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Rate-Making Pure Endowments and Life Annuities

The method of finding the net single premium for a life annuity of $i may, then, be given this general form : Multiply the probability of surviving one year by the dis counted value of $1, due in one year; multiply the prob ability of surviving two years by the discounted value of $1, due in two years; and so on, including the number of years which is equal to the highest age in the mortality table less the present age; then add together these prod ucts. If the net single premium is for a life annuity due, add $1.

If the life annuity is payable for a certain number of years only, as Jo, for instance, then, of course, the process stops at to years and the sum of the first 10 years' pure endowments only is taken; this is the net single premium.

If it is a life annuity due of $1 for a certain number of years only, then take the sum of the pure endowments for one year less, and add $1. Thus a life annuity due of $1 for to years is a life annuity for 9 years, plus an immedi ate payment of $1.

All net single premiums are also known as "present values;" as, for instance, the present value of an insur ance, an endowment or annuity. They are also sometimes called "values," but that is likely to cause confusion, as the same word is used for "reserves." To find, for example, the net single premium or the present value of a life annuity of $1 from age 9o, Actu aries' Table and 4 per cent., assume 1,319 such annuities at that age, involving payments and values as follows: Dividing by 1,319, the number of annuitants at the out outset, age 9o, we have $1.485 as the net single premium or present value of a life annuity of $1 from age 9o.

If it were a life annuity due, the present value would be increased by the $1 immediately payable, and would be $2.485.

The foregoing mode of calculation can also be em ployed to illustrate the computation of a life annuity due limited to five years, thus : Dividing by 1,319, the number of annuitants at the out set, age 9o, we have $1.398 as the present value of life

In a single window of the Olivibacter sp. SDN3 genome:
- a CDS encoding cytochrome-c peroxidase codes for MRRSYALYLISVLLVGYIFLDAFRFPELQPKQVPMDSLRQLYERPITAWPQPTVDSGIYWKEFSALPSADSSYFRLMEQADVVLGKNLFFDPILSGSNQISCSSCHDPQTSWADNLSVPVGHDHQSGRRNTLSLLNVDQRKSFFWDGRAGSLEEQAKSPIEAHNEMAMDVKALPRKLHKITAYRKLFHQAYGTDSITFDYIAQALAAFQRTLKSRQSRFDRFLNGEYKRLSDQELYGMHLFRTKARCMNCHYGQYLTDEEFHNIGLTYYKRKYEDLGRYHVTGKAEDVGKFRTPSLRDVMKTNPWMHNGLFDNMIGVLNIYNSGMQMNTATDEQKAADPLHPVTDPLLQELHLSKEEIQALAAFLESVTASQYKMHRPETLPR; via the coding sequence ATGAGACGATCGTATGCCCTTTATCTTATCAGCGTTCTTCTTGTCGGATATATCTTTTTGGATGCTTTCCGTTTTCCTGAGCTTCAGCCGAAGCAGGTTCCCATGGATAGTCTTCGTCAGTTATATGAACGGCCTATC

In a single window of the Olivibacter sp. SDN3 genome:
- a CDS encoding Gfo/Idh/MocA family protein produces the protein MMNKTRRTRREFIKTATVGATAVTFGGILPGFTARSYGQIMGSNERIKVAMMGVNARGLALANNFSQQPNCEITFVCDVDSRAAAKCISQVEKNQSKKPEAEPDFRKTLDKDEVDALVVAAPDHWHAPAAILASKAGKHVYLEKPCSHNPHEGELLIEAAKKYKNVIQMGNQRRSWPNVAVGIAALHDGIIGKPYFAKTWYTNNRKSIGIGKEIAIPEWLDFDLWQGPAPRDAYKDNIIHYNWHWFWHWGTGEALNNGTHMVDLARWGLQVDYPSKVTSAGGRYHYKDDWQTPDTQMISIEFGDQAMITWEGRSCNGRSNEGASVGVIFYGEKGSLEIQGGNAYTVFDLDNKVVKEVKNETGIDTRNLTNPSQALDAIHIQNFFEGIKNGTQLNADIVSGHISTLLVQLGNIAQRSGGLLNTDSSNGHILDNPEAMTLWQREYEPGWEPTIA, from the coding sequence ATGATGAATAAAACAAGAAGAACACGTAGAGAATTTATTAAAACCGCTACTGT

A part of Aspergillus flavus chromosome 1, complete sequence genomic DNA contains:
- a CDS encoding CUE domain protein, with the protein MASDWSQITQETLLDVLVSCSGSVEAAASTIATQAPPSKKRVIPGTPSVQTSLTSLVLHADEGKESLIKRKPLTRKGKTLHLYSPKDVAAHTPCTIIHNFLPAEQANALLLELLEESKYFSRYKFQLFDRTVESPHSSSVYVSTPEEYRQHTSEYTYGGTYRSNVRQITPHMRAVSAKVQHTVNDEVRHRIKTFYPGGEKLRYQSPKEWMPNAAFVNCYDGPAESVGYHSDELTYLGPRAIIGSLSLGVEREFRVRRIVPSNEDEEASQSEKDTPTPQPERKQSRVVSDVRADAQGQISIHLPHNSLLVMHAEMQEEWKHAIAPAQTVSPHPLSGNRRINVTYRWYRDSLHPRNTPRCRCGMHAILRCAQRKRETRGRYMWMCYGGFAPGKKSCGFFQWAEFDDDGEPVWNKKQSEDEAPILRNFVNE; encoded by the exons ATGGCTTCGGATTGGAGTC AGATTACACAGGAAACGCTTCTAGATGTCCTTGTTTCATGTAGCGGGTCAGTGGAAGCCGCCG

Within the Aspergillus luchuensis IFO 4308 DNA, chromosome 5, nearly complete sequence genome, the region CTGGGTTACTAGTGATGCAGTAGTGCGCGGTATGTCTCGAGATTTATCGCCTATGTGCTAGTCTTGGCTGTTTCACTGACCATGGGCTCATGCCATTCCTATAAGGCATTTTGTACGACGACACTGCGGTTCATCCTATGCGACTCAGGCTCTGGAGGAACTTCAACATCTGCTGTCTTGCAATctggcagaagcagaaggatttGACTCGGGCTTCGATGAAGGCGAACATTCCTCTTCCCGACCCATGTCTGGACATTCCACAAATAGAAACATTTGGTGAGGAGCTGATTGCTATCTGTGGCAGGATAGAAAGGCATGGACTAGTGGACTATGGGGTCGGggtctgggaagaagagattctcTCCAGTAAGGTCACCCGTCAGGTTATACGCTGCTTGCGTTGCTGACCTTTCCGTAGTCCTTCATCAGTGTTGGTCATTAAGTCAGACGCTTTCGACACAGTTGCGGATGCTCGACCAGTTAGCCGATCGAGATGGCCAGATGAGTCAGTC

annuity of $1 for four years at age 9o. Adding $1 to this we have the present value of a life annuity of $1 due for five years at age 90, $2.398.

Annual premiums are paid in advance each year if the insured is surviving and, therefore, are life annuities due. Thus, if a pure endowment of $1,000 were issued at age 90 due in five years, and to be paid for by five annual premiums in advance these premiums would constitute a life annuity due from age 90 for the amount of the pre mium. This annuity due must be equivalent in present value to the net single premium for the pure endowment; that is to say, the annual premium must be for as many dollars as the present value of a life annuity due of $1, at age 90 for five years, is contained in the net single premium for the pure endowment.

We have seen that if 1,319 of these pure endowments were issued at age 9o, for $1 each, $89 would need to be paid to the 89 survivors at the end of five years; the value of which, discounted five years, is $73.1515. If the amount payable to each were $1,000 this would be $73,151.5o,which, divided by 1,319, gives $55.46 as the net single premium at age 90 for a pure endowment of $1,000, payable at the end of five years.

Remembering that the annual premium is a life annuity due, at age 9o, for five years, we have seen that each $1 of it has a present value of $2.398. But the present value of the whole of it must be equal to $55.46, the net single premium for the endowment, because both are equivalent to the same thing, viz. : the value of the endowment itself; so that the net annual premium is equal to $55.46 ÷ 2.398, that is, $23.13.

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